Wednesday, May 25, 2011

Groucho Marx: You Bet Your Life: The Lost Episodes (1950)****

During the Great Depression, The Marx Brothers made America laugh when the country needed it most, and by the end of WWII were winding down their movie careers. But while Chico and Harpo were getting too old for physical slapstick comedy, Groucho’s witty mind was still razor sharp. In 1947 ABC radio debuted You Bet Your Life, a weekly quiz show hosted by Marx and his smooth, yet amusingly un-hip announcer George Fennemen.

In 1950, the show jumped to NBC and that extraordinary new medium, television, where it enjoyed an amazing 11 year prime-time run. Since most of the 400-plus episodes are public domain, there are many You Bet Your Life compilation discs out there, and this reviewer has made it a point to see just about all of them. But The Lost Episodes is by far the best collection. I’m not sure what qualifies these shows as “lost” but I strongly suspect they were considered too racy and off beat to be included in the standard syndication packages that were sold to TV stations as family entertainment in the 1970s and 80s.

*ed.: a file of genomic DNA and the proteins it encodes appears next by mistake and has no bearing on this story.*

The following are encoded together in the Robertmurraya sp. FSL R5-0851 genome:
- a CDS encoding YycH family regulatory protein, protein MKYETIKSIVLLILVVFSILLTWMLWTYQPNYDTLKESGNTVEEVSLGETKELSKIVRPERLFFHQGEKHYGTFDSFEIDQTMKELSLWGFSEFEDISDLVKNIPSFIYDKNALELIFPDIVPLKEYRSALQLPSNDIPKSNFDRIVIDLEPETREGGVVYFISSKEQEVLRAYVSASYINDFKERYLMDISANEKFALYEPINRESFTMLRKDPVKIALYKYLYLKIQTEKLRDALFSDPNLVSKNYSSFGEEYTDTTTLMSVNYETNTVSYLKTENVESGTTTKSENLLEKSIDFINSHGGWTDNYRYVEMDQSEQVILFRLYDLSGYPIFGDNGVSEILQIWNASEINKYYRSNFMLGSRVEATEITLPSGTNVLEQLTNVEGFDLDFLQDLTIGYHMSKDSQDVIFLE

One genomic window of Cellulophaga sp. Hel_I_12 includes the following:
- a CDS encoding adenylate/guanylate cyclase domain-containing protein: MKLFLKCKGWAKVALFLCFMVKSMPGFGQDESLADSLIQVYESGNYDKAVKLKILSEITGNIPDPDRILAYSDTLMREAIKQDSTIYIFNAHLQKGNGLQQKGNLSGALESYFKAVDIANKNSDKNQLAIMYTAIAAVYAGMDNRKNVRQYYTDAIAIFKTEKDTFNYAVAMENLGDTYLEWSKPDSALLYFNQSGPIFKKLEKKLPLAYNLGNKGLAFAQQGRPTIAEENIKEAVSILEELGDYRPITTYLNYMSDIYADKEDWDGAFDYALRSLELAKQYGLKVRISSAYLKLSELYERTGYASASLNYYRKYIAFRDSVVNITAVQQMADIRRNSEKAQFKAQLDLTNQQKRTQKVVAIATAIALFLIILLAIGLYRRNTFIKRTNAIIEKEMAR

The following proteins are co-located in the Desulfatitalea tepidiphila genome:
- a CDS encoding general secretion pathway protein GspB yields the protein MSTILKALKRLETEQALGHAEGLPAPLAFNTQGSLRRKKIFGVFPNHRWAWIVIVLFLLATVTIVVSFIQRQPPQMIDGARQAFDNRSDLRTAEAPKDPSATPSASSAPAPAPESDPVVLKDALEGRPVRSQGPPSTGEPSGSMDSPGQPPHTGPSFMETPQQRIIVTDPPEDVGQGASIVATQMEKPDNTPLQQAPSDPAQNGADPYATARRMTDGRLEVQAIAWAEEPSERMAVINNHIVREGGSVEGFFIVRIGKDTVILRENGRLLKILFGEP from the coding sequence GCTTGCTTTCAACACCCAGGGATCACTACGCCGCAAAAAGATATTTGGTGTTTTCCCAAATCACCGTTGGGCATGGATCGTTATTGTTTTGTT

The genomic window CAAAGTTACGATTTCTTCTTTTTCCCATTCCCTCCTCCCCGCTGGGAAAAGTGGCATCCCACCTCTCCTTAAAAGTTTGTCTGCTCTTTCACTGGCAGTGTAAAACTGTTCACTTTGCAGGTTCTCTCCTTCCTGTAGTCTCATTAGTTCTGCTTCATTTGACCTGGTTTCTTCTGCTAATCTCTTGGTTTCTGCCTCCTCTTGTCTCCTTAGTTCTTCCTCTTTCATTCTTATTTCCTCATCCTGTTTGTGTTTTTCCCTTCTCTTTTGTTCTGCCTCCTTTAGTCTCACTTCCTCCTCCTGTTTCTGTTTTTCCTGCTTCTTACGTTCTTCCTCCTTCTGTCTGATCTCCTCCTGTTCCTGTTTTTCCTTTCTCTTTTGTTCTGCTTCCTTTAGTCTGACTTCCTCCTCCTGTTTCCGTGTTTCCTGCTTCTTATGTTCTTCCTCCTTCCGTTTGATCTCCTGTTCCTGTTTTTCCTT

In this set, we meet folks like comedian Ernie Kovacs, boxer Archie Moore, Gary Cooper’s mom (who is a scream) as well as a host of less famous, but no less interesting, figures. And speaking of figures, there are a few of those buxom young lasses scattered about who bring out the lecherous best in Groucho, and the double-entendres fly with abandon.

It’s also interesting to see how the rules of the quiz, the prize money and contestants’ expectations changed over the years. In the early episodes, guests were lucky to walk away with ten dollars, and the ones who did were giddy with excitement. In later years, the grand prize was $10,000, a staggering sum for 1959. Yes, it’s old. Yes, it’s dated. Some of it’s just plain weird. But for escapist belly laughs with a history lesson thrown into the mix, Groucho fans will be mighty glad these lost episodes turned up.